According to Associated Press reports, the expanded program stems from a bill by Assemblyman Darrell Steinberg, D-Sacramento, that allocated $50 million for the Sacramento region program and $25 million for the San Joaquin Valley. Sacramento officials are chipping in another $20 million.
The programs will offer grants to owners of trucks and buses to help replace older engines, install catalytic converters, make mechanical changes needed to use cleaner-burning fuel or buy new vehicles with engines that are cleaner than currently required.
Both regions are facing federal sanctions in the form of lost highway construction money if they don't meet clean air requirements
Tom Swenson, a program coordinator for the Sacramento Metropolitan Air
Quality Management District, told the AP that the Sacramento program hopes to eliminate 3 tons of oxides of nitrogen by 2005 by reducing emissions from up to 6,000 vehicles.
Alan Lloyd, chairman of the state Air Resources Board, said the Sacramento-San Joaquin program would complement a new CARB program requiring soot-catching filters, also called particulate traps, on diesel engines.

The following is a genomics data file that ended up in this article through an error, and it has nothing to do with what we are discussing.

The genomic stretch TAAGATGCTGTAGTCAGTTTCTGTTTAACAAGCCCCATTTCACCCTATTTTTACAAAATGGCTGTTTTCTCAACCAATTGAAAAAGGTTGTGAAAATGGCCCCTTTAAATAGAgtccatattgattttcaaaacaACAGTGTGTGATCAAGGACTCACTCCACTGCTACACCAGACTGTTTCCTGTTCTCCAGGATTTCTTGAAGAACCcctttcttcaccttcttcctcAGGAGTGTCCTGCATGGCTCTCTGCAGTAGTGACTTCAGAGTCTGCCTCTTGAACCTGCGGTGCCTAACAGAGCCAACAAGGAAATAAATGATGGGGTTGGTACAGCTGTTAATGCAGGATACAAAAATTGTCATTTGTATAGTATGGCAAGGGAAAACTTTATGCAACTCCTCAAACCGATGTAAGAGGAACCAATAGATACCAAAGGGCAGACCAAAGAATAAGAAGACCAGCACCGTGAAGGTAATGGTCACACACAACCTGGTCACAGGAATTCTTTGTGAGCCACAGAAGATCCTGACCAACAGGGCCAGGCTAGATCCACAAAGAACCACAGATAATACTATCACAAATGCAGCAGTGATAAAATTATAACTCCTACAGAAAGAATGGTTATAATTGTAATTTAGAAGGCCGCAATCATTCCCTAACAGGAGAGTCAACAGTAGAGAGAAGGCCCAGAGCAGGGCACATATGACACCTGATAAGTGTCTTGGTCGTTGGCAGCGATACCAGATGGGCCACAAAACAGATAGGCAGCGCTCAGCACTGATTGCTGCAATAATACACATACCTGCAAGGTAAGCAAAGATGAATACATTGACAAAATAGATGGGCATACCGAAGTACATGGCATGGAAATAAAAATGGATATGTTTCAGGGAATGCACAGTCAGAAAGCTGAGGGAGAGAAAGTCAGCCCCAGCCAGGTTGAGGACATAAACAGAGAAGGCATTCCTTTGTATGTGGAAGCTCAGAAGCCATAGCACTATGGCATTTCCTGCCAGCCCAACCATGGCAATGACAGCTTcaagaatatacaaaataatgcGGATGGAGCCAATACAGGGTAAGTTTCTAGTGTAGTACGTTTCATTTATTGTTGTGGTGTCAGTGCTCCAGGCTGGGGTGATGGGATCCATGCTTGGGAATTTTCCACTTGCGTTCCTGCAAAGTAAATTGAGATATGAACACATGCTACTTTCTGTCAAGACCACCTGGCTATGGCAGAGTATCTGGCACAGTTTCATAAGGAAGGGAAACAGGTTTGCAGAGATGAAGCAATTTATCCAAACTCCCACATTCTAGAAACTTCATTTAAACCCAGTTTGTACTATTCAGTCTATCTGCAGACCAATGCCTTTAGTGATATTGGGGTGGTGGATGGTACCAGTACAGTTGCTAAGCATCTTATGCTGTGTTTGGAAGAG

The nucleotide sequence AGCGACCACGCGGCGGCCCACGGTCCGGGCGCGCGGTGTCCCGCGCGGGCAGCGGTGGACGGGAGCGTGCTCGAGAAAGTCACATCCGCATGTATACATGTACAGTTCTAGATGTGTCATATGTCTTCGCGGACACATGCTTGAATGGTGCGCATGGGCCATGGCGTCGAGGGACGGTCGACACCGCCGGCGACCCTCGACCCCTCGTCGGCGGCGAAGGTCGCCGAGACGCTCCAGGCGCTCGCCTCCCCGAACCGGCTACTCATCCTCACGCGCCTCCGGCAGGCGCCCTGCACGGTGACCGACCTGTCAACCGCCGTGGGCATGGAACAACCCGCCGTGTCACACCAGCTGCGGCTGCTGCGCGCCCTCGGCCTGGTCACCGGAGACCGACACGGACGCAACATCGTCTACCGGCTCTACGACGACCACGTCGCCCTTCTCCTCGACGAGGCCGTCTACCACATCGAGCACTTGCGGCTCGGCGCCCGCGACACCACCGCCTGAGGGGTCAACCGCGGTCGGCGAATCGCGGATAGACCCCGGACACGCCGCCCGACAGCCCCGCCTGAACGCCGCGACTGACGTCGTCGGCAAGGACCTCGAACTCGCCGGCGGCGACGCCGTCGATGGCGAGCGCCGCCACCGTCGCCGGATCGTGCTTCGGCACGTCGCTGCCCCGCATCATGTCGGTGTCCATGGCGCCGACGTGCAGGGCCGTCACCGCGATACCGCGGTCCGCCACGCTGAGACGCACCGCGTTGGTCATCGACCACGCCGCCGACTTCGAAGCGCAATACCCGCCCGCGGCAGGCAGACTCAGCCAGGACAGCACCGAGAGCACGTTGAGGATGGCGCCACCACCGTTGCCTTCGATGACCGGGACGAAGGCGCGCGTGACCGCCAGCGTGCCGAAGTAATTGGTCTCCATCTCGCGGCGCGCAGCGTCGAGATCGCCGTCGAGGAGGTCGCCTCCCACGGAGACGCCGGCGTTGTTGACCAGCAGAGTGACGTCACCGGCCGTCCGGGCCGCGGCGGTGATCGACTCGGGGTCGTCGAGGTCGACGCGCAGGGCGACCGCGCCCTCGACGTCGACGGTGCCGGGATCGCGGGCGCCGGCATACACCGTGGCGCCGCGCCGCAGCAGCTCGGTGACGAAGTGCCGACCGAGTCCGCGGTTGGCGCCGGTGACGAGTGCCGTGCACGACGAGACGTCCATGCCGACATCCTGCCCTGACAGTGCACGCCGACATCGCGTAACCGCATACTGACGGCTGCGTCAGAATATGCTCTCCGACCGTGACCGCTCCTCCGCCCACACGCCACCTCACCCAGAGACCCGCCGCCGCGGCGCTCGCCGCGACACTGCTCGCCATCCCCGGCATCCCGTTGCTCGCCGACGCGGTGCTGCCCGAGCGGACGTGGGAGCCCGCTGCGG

"We need both the carrot and the stick approach," Lloyd said. "This is a wonderful example of the carrot."
The Diesel Technology Forum praised the program. "The new ... incentive program is an extraordinary opportunity to clean up Sacramento Valley truck emissions and will assist truckers in improving air quality, and public health while maintaining the benefits offered by diesel engines in providing the most cost-effective clean-air solution," said forum spokesman Allen Schaeffer.